Could it be that ‘the awakened self’ have separated itself from the truth and now is doing the same movement but from a nobler position? Did I separate myself yet again?

I said there are only concepts. Holistic listening is one such concept. In this concept of holistic listening doesn’t there also exist the concept of a holistic listener, a self that can magically listen when it has met a certain amount of conditions? This very concept of holistic listening prevents any chance of listening now to the simplest truth and looking at what is actually taking place.

There is no conceptual self. There are only concepts. Listen to it again. Watch the reactions to it, all the assumptions that emerge, all the resistance to being told something so definite, absolute. I am not presenting you with a concept or a theory. It is not an idea that has to be examined in depth and then understood. Behind the multitude of concepts and images that compose your psychological life, there is nothing there as a self separate from its one billion fragments.

I don’t know if this goes on to explore whatever @Carl intended to open up.

Holistic listening was not a concept but means of communicating what is seen. It is easier to call things as concepts instead of exploring things as if they were not explored before. Are we assuming a shared knowledge here?

I will still refer to my first message as I see it relevant here. Maybe reading it again would give more clarity

I have re-read the thread, I think the main question is to go deeper into one’s self, that which we call a self yet it could be anything - away from all the knowledge that the self is a collection of intellectual stuff.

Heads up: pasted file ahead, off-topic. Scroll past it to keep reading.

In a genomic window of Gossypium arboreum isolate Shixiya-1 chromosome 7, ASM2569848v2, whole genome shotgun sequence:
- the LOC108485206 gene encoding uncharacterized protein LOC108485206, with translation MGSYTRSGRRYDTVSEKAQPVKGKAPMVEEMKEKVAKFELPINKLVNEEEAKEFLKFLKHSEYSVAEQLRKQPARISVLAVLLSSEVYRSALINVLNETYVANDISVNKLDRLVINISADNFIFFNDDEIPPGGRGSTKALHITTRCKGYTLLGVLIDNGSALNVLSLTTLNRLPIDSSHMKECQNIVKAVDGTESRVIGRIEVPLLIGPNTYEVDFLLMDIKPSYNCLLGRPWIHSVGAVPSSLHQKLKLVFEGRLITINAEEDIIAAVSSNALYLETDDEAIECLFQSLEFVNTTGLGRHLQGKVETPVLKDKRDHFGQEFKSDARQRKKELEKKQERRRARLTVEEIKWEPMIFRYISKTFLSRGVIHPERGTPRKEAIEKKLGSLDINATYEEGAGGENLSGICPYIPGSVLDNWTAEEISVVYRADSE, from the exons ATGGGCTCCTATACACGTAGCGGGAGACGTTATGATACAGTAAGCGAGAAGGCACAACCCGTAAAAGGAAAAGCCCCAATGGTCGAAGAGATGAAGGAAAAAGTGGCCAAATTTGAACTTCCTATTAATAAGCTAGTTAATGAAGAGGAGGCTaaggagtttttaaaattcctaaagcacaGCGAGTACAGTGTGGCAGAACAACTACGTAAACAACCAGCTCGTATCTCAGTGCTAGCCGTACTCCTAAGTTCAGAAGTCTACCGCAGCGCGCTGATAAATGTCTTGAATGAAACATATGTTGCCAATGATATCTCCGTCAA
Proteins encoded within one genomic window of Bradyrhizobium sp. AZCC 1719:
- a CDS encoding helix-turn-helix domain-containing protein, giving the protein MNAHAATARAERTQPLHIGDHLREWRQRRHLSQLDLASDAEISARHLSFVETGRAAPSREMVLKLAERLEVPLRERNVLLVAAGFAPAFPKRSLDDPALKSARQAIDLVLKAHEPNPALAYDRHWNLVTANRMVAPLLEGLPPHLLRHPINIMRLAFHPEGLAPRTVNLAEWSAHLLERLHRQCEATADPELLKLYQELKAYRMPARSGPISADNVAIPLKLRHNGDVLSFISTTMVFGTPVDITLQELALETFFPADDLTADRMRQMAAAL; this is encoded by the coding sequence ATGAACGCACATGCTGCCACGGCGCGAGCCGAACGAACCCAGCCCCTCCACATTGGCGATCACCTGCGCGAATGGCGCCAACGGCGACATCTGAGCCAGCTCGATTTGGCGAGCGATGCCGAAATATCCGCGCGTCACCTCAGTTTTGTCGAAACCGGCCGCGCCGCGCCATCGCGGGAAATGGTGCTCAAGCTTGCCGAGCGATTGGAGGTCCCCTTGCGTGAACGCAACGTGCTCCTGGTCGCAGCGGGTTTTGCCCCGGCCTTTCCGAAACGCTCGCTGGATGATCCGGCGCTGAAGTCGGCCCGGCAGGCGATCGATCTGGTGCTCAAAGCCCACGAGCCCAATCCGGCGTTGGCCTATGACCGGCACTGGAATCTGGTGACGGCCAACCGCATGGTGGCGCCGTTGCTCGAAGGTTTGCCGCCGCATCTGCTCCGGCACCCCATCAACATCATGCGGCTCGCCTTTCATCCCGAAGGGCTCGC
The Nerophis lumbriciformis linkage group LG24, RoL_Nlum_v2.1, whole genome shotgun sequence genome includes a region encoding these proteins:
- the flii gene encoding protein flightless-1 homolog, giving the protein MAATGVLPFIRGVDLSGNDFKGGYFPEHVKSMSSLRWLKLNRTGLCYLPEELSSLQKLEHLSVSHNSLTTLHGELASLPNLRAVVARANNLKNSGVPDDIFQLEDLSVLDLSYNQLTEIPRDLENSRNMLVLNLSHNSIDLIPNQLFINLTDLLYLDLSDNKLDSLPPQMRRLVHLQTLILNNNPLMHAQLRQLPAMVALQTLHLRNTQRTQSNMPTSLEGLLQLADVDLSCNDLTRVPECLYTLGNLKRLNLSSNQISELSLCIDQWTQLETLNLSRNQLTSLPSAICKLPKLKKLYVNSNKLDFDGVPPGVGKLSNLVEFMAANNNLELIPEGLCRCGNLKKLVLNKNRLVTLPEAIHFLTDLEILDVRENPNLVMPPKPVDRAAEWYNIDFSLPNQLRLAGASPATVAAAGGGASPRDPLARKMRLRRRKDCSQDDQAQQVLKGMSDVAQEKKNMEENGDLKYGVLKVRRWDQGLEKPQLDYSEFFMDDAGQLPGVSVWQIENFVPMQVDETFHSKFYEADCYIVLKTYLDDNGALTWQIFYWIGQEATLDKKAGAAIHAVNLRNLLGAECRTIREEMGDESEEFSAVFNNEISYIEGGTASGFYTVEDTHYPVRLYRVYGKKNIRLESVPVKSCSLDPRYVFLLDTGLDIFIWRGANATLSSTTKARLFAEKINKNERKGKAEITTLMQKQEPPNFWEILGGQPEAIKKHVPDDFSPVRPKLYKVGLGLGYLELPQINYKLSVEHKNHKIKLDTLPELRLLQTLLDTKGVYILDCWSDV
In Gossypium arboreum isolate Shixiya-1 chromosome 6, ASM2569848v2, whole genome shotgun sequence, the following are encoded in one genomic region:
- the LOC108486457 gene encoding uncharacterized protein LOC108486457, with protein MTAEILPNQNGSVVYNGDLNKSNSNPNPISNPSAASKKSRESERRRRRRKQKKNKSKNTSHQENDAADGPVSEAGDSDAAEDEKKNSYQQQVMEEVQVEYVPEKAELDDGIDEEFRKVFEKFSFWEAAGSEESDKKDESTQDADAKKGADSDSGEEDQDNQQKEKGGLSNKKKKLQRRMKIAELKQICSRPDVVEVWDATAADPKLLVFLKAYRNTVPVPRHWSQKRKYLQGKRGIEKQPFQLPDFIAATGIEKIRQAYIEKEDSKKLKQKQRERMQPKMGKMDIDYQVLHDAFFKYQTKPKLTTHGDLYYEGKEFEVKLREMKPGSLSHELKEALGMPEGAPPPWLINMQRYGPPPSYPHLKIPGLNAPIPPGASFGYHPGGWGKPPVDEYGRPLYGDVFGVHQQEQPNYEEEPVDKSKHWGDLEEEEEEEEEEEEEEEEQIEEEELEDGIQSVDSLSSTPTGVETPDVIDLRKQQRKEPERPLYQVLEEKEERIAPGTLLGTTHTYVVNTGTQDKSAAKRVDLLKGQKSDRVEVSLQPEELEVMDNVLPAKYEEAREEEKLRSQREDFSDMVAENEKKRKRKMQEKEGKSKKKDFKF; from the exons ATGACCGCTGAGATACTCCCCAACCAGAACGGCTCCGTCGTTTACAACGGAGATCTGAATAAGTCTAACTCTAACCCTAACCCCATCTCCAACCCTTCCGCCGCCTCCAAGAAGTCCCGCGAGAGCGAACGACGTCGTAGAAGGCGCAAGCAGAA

Are you furthering it by saying lets pay attention at what we have here, the presence of us fellow human beings and explore through it? or are you proposing that the aim for a non conceptual self is irrelevant and are you proposing that which is deeper, might be infinitely deeper, could be explored through relationship?

The way I see it is that question was dropped in this thread, so the appreciation of human relationship is a given, otherwise @Carl would not bother to post it in the first place. Unless there is another hidden intention other than exploration.

I asked whether action and relationship are separate or not for a reason that I am yet to see. But I see that it addresses the initial question, how I am yet to see.

Hi Ayham.

Could you please share what you mean by ‘action’ and ‘relationship’?


Hi Carl.

We don’t know - the answers for the questions of ‘self’. And we may explore/inquire those - only through thoughts/knowledge/experience - which in itself is ignorant of ‘what/where/when is self’.

Just stay with the question - and please don’t come to a conclusion that - “this is it”.

One day, the question will reveal itself.

Wait there. That’s exactly what we are questioning. Does this self have any depth? Or is it all a surface activity? And what is it that is seeking to go deeper? That’s also a surface movement; it must be.

What’s that surface activity you are mentioning?

If that surface is the movement of thought, I actually would not call it surface. It goes pretty deep.

Can we say going deeper into one’s own organism? Yet when I say that all that is the self ends up being a collection of concepts. But that self is now part of this organism, part of how it survives and functions. No?

I think what I am saying is: Can we look at this self separately from the organism?

Relationship: Any activity that involves more than one entity.

I spent 10 min just now trying to see action in a way separate from relationship and I don’t know if I reached any convincing place. But let’s see, so far I got:

Action: Materialised Intention